Jill Flint Profile

ROAM Magazine

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Actress Jill Flint of the popular new TV series Royal Pains has this one reoccurring dream in which she finds herself being chased by flesh-eating zombies and aliens. “The dream starts out really scary, but then I realize I’m dreaming, and I become a ninja,” she says. “And I fight zombies. It’s like a video game. I start doing things I normally wouldn’t be able to do.”

And while this dream of hers could, in reality, symbolize many different things, there’s something about Ms. Flint that makes it quite easy to jump to the conclusion that these strong, butt-kicking qualities she displays in her dream state —and very often, on the screen— are anything but imaginary.

Raised in a small, one-stoplight town in New York state, where people never lock their doors, everybody knows everyone’s car, and where a child’s kindergarten teacher is apt to be the same as their parent’s kindergarten teacher, to some, Jill may appear to serve as the prototypical image of a small-town girl venturing off to, well, the big city. But Jill Flint is not your typical Hollywood success story. From moving to New York City by herself as a teenager, to traveling all corners of the world— climbing to the top of Mayan Ruins in Mexico, hiking along cliffs in South Africa, and traversing amidst lions on an African safari, for starters- Jill Flint is blessed with an insatiable curiosity that fuels her appetite for both adventure and challenge. Combined with a determined spirit, it’s a fearless mentality of tackling the unknown — one she credits to her strong family support system — that has brought her so many opportunities.

“When I first moved to New York, I was as green as a blade of grass, which made me a very trusting person. But it [also] gave me a sense of security that I feel very blessed to have- that if anything ever happened, I know I can go home,” she says of her upbringing. “It’s kind of given me the courage, I guess, to take off and go to the city at 17, it gave me the courage to go off exploring the world and make some mistakes- because I always knew it was going to be alright. I don’t think a lot of people have that.”

Not that it all came easy, of course. “It wasn’t something that I ever thought I could really do […]” she says about her decision to explore a career as an actor in her early twenties. “It took me a long time to bite the bullet and go for it […] I finally just decided it’s now or never. I have to take classes, I have to do this. Otherwise I’ll lose out on something that could have been great.”

Despite getting somewhat of a “late start,” however, Jill has nonetheless already managed to add a slew of roles to her name in the past few years, both in feature films, like Cadillac Records, The Women, and Garden State, and TV shows, such as The Good Wife, Gossip Girl, and Law and Order: Criminal Intent. And even though she readily admits acting is not something that comes naturally, and that, in many ways, “it’s all a work in progress,” from watching her in her current role as Jill Casey in Royal Pains— a role that has her playing a fierce and compassionate administrator of a local Hamptons hospital, and one that shares a similar small-town upbringing— it’s very evident that the hard work is definitely paying off.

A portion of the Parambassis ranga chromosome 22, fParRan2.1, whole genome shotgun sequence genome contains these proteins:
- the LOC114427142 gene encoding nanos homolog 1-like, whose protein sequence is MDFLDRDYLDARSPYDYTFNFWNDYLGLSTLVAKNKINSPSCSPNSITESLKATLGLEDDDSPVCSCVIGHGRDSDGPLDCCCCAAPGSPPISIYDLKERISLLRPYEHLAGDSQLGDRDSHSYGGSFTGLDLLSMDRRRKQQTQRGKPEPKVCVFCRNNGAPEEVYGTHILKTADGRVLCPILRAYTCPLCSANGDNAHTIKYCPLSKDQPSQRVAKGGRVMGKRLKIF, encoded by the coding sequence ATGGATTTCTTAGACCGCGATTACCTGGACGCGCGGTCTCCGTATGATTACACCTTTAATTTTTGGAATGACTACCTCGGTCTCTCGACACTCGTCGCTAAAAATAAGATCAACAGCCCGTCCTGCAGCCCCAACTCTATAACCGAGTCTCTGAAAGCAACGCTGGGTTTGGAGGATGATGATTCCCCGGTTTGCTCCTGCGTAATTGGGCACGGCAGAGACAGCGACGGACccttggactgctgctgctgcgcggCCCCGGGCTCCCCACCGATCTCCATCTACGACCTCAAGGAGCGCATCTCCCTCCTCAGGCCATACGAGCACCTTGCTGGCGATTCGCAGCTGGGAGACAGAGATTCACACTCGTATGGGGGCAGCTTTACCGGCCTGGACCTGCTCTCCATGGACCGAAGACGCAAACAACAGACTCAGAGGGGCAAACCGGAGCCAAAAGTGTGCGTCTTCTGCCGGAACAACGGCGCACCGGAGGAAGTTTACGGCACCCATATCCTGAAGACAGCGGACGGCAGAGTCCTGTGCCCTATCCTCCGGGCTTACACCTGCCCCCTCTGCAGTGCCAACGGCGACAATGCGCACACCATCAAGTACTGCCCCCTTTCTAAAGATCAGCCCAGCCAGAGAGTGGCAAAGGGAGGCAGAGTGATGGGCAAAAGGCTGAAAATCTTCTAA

“I’m in this position in my life where I’ve never been before. It’s my first big show. I’m doing a lot of things for the first time […] and it’s challenging at first,” she says. “[But even though] it takes a few moments to realize it, I got it. I can do this […] It’s one hell of an adventure, that’s for sure.”

And the fact she is able to partake in a show which hits upon some very real issues —like the balance of power, money, and well, health care- only makes the role that much more exciting. “Last season, when we were dealing with the whole health care debate, and the climate of things changing, I think it’s important […]There are so many people out there with special needs and things that need to be met that are not being met,” she says.

“I think it’s an interesting script, especially when it’s being juxtaposed against the Hamptons,” she continues about the premise of Royal Pains. “[We’re] dealing with a very elite crowd of people with tons of money […] while there are other people who struggle to make ends meet. And they both live in a very small area. It’s a very interesting thing, and I think that it gives the show some heart- the fact that they’re aware of the other side of the coin.”

It’s no surprise, then, that with her pragmatic understanding of modern times and her natural affinity toward people and places in various walks of life, Jill is the last person to tolerate ignorance and blatant disregard, especially when it comes to our environment. “I saw a woman take an empty bottle and throw it right into someone’s front yard. It infuriated me so much, I said something to her. I have a big problem with litter,” she says. “People [should be] more aware of how they consume, what their consumerism does to them and does to their environment[…] If you give people a better environment — have them take pride in their environment — and offer them an education, I think it changes things.”

And while she may not necessarily have any specific route in mind as she treks through her life journey, in a way, it doesn’t matter in the least. Jill Flint’s determined, “keep on, keepin’ on” kind of spirit is bound to continue catapulting her to new places, surpassing both her own, and her audience’s, expectations. And it can’t be more evident than by, well, this one thing she does. “When I run, I race people. I can’t help myself. I see someone up ahead of me and I have to beat them. And it’s kind of ridiculous, but if I feel like there’s someone coming up behind me, I push it. I won’t let people pass me.”

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